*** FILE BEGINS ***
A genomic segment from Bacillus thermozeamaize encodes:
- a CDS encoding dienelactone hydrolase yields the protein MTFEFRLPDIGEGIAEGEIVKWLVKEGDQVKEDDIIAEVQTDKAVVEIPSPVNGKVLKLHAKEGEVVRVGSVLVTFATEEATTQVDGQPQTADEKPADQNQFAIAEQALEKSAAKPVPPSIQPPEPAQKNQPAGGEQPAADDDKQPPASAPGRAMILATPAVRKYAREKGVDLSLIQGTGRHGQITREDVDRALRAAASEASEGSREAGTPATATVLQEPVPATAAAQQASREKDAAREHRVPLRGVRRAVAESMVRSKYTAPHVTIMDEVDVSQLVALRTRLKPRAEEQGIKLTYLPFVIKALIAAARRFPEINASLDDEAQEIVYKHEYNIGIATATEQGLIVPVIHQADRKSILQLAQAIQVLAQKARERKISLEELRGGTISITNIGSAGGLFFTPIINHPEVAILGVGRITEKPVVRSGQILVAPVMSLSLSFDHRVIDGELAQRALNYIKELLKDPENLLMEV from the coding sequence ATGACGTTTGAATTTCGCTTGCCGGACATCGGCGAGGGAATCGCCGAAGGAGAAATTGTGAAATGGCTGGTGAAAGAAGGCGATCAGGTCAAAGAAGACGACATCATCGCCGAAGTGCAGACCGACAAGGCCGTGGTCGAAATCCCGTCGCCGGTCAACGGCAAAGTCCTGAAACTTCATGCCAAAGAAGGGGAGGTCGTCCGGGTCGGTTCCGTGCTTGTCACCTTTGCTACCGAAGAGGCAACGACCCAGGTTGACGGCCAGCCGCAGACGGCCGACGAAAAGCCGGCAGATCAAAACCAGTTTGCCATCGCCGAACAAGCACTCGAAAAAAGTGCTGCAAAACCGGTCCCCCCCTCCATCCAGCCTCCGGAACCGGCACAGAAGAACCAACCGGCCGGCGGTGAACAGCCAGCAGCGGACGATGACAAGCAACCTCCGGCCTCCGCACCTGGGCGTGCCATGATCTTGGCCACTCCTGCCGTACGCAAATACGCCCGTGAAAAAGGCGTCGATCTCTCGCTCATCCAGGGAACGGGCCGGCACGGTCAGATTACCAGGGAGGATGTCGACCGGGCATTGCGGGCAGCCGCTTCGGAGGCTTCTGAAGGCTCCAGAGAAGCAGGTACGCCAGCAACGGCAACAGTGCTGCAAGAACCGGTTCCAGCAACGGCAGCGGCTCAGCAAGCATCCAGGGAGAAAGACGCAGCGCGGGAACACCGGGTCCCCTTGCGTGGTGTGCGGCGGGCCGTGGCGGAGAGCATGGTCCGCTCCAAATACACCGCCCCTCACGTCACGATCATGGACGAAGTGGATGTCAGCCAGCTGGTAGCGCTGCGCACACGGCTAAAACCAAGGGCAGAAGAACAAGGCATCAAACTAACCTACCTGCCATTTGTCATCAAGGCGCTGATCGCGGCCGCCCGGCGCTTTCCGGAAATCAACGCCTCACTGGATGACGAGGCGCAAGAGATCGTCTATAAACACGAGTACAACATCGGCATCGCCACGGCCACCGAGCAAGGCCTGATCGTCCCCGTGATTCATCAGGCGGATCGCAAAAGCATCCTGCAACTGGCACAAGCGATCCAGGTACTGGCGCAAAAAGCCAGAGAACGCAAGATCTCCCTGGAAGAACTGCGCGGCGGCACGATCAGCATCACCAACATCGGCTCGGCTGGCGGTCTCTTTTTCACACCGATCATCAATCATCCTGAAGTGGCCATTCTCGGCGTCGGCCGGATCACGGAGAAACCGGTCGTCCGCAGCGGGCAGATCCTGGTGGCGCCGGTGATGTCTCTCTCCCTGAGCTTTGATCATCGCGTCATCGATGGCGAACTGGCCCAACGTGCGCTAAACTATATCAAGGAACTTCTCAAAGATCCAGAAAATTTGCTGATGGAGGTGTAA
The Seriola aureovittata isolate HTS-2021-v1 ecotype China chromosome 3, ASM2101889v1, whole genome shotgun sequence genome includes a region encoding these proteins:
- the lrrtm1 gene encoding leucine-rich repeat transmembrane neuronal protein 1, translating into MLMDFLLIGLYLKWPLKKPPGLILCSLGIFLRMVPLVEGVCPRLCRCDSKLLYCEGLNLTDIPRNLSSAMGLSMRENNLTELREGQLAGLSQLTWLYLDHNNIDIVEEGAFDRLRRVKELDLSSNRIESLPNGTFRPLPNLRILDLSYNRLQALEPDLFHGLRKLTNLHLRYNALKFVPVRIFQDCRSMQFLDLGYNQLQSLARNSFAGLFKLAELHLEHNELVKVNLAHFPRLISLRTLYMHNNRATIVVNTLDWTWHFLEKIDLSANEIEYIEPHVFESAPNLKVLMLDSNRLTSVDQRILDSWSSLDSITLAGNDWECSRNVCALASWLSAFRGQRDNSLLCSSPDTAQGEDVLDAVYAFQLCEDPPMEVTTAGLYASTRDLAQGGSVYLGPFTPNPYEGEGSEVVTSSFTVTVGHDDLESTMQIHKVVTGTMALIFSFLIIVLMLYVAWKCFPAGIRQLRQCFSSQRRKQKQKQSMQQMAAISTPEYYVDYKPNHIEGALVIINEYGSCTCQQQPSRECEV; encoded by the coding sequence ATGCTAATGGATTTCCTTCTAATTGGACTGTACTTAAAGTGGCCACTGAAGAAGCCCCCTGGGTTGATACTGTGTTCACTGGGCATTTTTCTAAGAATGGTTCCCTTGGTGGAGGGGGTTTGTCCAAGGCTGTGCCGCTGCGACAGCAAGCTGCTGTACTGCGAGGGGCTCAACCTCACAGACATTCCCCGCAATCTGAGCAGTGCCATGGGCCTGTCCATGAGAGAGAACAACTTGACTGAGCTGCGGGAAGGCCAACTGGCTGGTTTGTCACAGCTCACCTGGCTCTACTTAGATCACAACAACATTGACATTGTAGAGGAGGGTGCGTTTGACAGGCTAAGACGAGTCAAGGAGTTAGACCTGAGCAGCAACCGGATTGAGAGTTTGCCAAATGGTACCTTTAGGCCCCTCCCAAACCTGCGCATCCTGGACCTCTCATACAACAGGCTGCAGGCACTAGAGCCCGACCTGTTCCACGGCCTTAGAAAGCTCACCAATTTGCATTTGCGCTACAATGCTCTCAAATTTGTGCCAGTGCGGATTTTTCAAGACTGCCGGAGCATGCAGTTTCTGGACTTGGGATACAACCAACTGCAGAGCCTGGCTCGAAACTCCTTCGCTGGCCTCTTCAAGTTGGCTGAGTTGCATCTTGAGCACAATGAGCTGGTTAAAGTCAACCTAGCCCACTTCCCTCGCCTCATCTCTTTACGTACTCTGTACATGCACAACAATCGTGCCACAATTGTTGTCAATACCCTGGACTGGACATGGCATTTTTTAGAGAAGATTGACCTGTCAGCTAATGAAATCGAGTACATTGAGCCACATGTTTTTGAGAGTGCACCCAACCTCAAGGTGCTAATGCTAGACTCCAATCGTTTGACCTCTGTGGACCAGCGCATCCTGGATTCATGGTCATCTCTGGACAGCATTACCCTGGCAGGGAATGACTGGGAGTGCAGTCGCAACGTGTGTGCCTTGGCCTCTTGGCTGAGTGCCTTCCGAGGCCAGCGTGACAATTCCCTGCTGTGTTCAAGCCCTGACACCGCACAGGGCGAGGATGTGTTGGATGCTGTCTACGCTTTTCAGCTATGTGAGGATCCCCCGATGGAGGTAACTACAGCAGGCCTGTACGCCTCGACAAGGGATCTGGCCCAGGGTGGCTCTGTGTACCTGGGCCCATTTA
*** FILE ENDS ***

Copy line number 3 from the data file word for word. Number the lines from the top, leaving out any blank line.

The Seriola aureovittata isolate HTS-2021-v1 ecotype China chromosome 3, ASM2101889v1, whole genome shotgun sequence genome includes a region encoding these proteins: